YORK, Pa. (AdAge.com) -- Forget LiveStrong bands. The hottest thing for kids are Silly Bandz, ZanyBandz and Crazy Bandz -- and now brands are getting involved.
The latest kid craze is virally setting off retail madness, skipping from state to state aided by social media, instant messaging and texting. "It's akin to what happened with Beanie Babies and Webkinz across our stores," said a spokeswoman for Hallmark, which is having trouble keeping Silly Bandz in stock. "They're a very big seller right now." She said the brand is featured at the 390 corporate-owned Hallmark Gold Crown stores, as well as some of the independent Hallmark stores, where -- like in the era of Webkin collecting -- many stores have put "We have Silly Bandz"-type signs on their doors.
Silly Bandz, marketed by Brainchild, claims to be the creator of the themed packs of the thin silicone bands that kids wear up their arms and trade among their friends.They cost about $3 for a pack of 12 and about $5 for a pack of 24. The brand has a Facebook page with more than 163,000 fans and a Twitter feed with more than 1,500 followers. The company got a national media boost when the young girl who got lost in the Everglades mentioned them in her "Good Morning America" interview. (One of her friends gave her a green frog band when she returned to school.)
It was only a matter of time, then, until brands got involved. Forever Collectibles, marketer of Logo Bandz, is licensing brand names from sports leagues and entertainment properties to put on its products, which are also selling briskly. "It's 100% viral, and it's the No. 1-selling product in the country right now -- and accelerating daily. An individual store can sell 1,000 packs in an hour," said CEO Michael Lewis. "And it's all word of mouth, no advertising. The New York Yankees [pack] is white hot right now. When one kid finds it at a store, in two seconds the kid or his mother is on the phone texting that they've found them, all right from the store."
His company makes licensed Logo Bandz for Major League Baseball, the National Football League, the National Hockey League and the National Basketball Association as well as 200 colleges. Soon it will also sell Disney- and Marvel Comics-licensed bands, it is finalizing deals with Warner Bros., DC Comics and Thomas the Tank Engine, and it is in talks with several other brands. Mr. Lewis said he currently sells 500,000 licensed packs of bands daily, and expects to be selling 1 million packs by next week through national retail partners including Walmart, Kmart, Target , Walgreen's and CVS.
Like Silly Bandz, most of the other retail bands sets are generic shapes with themed packages such as animals, beach shapes, dinosaurs, shopping or sports. But Mr. Lewis believes his licensed bands will standout among the racks of plain Janes -- that is, whenever retailers can eventually keep them in stock. Already, the licensed versions are more desirable, he claims, with sold out Yankee-branded bands fetching trades of double, triple and more compared to plain bands, he said.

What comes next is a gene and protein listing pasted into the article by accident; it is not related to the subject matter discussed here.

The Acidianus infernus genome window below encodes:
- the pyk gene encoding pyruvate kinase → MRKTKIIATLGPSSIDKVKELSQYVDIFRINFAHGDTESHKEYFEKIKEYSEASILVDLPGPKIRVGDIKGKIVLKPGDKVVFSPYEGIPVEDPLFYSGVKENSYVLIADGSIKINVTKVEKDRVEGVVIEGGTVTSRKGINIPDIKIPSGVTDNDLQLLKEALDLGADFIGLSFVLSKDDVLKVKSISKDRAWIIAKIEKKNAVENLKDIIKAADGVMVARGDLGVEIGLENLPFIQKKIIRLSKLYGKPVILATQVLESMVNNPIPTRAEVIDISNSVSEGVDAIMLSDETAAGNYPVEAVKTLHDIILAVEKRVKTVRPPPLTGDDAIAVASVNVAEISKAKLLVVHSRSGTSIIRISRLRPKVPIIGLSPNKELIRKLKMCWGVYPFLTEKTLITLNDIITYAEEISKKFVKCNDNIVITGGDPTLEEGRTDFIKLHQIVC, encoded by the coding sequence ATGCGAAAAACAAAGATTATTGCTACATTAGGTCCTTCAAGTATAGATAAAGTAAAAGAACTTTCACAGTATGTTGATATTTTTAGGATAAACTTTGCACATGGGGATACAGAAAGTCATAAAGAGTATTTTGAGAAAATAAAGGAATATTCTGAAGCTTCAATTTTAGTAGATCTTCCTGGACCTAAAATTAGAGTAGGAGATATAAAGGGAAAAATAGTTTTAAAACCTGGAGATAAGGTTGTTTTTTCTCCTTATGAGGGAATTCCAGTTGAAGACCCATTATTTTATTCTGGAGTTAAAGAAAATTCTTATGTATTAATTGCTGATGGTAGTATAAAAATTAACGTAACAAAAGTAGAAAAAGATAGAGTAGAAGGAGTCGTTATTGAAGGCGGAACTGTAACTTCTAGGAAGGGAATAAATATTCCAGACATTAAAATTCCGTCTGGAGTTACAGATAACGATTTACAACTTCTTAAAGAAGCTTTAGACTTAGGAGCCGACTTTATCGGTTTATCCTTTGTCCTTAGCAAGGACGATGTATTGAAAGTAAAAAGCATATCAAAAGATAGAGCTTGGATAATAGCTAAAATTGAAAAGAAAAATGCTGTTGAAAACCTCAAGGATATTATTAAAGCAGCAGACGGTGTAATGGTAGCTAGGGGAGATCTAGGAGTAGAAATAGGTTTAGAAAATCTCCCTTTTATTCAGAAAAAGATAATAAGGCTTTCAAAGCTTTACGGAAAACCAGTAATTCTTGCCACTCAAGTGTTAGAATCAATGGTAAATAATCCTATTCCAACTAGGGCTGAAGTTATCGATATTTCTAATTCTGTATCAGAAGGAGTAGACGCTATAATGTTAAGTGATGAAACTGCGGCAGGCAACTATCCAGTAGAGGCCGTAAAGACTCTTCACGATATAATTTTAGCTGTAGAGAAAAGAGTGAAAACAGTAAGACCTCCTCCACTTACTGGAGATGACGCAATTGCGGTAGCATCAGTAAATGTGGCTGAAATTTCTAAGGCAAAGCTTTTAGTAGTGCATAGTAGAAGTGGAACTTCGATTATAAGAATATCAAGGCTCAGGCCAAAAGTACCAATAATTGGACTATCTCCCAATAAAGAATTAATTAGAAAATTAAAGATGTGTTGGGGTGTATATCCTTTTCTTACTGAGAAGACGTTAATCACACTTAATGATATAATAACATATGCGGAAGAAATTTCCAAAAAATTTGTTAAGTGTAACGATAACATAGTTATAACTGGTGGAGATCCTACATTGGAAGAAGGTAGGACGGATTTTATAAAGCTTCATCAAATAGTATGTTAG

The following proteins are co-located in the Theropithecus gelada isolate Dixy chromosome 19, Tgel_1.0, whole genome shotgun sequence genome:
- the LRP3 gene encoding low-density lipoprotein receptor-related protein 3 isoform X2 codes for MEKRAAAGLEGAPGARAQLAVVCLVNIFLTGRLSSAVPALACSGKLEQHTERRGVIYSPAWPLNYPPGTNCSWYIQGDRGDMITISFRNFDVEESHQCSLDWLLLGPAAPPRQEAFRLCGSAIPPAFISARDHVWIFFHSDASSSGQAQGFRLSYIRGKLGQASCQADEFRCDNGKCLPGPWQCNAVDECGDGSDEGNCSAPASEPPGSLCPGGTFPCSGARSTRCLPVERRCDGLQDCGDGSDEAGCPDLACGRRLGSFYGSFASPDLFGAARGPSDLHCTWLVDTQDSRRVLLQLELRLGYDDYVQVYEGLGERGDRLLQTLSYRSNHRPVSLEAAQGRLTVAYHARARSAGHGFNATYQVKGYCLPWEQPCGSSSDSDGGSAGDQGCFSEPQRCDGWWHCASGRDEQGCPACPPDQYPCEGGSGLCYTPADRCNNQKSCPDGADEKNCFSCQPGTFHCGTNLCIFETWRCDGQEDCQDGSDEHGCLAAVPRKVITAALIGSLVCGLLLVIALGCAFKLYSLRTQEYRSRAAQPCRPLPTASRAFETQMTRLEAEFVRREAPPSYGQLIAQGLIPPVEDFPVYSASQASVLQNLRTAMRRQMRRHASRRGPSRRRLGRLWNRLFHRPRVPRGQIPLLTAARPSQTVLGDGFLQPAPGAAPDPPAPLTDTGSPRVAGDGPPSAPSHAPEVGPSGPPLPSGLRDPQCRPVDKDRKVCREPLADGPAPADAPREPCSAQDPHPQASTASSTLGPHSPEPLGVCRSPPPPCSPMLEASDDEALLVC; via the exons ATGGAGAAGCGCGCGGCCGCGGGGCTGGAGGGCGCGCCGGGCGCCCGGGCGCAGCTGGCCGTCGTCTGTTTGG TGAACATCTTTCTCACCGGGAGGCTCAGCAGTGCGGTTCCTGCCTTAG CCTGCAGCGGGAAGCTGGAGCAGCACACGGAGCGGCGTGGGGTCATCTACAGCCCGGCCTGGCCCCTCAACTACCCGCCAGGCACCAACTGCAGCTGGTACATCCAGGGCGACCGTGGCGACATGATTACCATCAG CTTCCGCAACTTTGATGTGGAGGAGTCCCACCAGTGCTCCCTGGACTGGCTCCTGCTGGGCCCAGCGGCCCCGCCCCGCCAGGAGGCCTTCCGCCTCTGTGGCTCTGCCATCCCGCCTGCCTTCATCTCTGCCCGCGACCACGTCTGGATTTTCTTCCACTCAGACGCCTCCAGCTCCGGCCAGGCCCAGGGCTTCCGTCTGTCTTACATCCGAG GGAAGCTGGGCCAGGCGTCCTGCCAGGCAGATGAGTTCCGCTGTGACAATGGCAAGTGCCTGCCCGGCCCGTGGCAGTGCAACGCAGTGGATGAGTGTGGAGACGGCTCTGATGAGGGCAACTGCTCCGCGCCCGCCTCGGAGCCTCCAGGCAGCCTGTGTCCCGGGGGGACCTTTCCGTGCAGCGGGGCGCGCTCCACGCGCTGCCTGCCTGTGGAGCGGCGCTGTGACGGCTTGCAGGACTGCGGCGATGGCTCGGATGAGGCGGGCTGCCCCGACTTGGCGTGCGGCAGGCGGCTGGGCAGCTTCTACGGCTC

And the Disney and Marvel bands that Forever Collectibles begins shipping next week have already have gotten buzz on the internet. Responding to the Disney Parks' April blog post announcing the custom bands, Debbie from New York wrote: "My daughter is having a heart attack over the thought of Disney-shaped rubber bands! They are so popular where we live."
So why haven't other brands jumped on the rubber bandwagon? Imagine how many Happy Meals McDonald's might sell with the toy as a custom silicone pack of bands shaped like the "M" logo? It could be an expense decision or simply lack of knowledge. "I talk to a lot of buyers for major retailers, and I'm shocked at how many people don't know about these," Mr. Lewis said.
Jackie Breyer, editor in chief of the trade magazine Toy Book, agreed that the trend is certainly hot, thanks to a combination of widespread appeal, collectibility, price and tacit parental approval, but she's not as sure about the licensing.
"Licensing [with the right brands] can certainly kick things up a notch when applied appropriately. Disney Fairies, the Yankees, these would have a great shot at popularity when combined with a fad like Silly Bandz. However, they aren't as likely to have quite as widespread an appeal as generic bands. It's easy for plain, brightly colored bandz to find appeal with many different kids as they aren't asking kids to commit," she said. "Kids don't always want to flash their favorite brands, because by wearing a brand you are making the statement that 'I like this,' and you're leaving yourself open to critique from other kids."
There are downsides to the trend, too. Some schools have banned the silicon bands because they can pose a distraction (e.g., kids trading in class) or even dangerous (e.g., used as rubber bands to snap others). And Alicia D., on the New Jersey Moms blog, wrote a recent post titled "Silly Band Fever Is Giving Me a Headache," about her kindergartner's penchant for being talked out of her bands. Ms. Breyer said, "It's impossible to say how long a trend or fad will last, but school bans could easily put a damper on the situation."
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